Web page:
On horseback, ten year old Noelia García Alemán, travels each day to attend school in La Cascada de Cutris, where she is the only student.
Noelia is not alone.
La Cascada is one of 19 schools in the country that has only student. In 2000, there were only two.
Unlike other schools, teachers, are responsible for the total education plan for their single student. There are no trustees or board of education, as in other schools.
The Ministerio de Educación Publica (MEP) spends some ¢200 million colones to open the one student schools to guarantee the right level of education possible to children.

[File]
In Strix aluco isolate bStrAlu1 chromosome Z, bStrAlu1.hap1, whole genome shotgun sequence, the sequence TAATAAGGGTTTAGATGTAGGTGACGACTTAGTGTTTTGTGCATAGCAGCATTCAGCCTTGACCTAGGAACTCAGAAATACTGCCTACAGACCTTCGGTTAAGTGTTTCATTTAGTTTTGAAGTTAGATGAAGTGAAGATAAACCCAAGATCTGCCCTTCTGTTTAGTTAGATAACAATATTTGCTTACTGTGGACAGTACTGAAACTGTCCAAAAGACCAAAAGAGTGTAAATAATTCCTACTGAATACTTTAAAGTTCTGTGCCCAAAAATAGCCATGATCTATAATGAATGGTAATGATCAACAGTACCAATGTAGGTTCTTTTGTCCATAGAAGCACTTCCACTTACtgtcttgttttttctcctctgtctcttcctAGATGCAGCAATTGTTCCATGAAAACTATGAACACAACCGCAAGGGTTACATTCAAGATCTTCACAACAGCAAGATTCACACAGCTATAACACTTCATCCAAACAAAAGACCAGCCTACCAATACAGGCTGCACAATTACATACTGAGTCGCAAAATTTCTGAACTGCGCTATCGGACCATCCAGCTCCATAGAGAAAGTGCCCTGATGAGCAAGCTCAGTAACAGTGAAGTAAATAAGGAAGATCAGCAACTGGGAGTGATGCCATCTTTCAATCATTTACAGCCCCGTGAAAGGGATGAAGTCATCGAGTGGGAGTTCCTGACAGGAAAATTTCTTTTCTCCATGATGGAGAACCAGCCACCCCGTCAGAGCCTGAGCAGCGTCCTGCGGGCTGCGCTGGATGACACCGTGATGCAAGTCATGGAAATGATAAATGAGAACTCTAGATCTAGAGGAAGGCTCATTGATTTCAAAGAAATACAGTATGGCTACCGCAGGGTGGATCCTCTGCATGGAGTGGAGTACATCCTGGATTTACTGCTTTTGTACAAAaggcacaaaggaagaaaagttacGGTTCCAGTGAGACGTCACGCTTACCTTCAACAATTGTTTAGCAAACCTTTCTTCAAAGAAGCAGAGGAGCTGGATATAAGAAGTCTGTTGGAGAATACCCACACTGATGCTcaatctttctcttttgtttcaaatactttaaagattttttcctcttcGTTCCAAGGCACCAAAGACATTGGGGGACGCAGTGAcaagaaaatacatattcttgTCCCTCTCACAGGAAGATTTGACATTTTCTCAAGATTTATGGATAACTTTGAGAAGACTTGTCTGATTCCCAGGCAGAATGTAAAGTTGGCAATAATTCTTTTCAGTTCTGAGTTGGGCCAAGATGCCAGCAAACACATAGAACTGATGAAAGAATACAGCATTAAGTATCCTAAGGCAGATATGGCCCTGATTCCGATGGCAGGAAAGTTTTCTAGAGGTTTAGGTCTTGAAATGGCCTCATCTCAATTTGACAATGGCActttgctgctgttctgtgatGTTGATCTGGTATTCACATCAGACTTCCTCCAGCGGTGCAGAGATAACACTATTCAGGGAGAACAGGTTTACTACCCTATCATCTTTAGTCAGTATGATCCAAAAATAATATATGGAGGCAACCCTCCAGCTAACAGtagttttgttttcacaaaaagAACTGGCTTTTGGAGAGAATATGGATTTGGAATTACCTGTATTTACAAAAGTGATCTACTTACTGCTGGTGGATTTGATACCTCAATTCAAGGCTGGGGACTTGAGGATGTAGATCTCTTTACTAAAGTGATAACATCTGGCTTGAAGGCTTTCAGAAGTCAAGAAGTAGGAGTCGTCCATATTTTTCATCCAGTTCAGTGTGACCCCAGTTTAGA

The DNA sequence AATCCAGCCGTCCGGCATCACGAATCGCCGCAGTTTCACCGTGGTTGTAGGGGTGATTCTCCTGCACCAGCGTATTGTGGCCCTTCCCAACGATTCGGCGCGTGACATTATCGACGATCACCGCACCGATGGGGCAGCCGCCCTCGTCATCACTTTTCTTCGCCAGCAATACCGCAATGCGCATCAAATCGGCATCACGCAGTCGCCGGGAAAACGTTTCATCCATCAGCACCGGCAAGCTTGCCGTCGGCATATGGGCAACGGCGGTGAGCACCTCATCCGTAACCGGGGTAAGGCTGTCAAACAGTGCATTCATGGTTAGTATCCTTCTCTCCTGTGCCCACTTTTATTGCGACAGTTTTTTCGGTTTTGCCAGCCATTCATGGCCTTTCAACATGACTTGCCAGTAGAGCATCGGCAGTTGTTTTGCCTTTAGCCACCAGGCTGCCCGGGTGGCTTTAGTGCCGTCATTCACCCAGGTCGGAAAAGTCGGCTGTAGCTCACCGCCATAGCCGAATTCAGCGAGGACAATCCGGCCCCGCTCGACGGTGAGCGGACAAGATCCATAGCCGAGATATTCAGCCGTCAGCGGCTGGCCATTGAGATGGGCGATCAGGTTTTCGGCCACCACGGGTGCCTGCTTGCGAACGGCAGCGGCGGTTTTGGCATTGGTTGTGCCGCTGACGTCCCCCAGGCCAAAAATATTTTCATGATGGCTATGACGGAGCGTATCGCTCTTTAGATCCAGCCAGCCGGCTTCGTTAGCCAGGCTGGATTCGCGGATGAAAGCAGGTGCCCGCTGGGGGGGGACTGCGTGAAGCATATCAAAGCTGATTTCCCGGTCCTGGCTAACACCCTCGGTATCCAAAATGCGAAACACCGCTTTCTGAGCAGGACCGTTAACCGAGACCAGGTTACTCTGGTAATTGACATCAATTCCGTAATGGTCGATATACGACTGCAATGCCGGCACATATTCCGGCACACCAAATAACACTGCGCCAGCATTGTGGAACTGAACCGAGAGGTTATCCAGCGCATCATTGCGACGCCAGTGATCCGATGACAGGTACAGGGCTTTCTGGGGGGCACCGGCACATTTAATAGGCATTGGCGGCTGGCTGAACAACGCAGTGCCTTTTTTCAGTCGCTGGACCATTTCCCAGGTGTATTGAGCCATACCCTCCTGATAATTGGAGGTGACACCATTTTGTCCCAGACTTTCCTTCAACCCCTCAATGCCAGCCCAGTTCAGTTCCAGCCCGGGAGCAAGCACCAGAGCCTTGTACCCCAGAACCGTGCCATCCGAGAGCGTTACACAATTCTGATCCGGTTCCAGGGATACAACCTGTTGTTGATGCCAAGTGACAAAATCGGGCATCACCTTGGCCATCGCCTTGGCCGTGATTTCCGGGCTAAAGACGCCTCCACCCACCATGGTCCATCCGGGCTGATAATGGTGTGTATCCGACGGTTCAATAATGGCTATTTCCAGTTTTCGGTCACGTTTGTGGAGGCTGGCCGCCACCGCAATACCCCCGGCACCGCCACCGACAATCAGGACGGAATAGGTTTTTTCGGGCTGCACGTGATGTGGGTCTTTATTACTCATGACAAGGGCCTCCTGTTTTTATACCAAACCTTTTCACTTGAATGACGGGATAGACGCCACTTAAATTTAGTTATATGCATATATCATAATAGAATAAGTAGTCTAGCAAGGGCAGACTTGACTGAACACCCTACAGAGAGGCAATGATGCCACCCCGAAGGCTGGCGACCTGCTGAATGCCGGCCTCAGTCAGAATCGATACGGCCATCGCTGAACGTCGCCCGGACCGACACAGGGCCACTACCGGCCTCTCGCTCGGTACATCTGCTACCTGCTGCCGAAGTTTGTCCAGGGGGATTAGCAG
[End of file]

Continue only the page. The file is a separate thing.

For Noelia, this is the first time she has no classmates, no other children to play with at recess. This because some of the students moved on to secondary school and others moved away from the village.
Her father, Gerardo Garcia, a humble farmer, says it is a privilege that Noelia is the only student in the school.
“My daughter is a good student, the averages 90 and up and the fact that she is the only student will mean she will do even better”, Garcia told La Nacion.
Classified as single-teacher schools, in general, they have many shortcomings, such as lack of building maintenance. Similar schools, like in Cutris and Pocosol de San Carlos, are taken car by the community which in the major part are poor.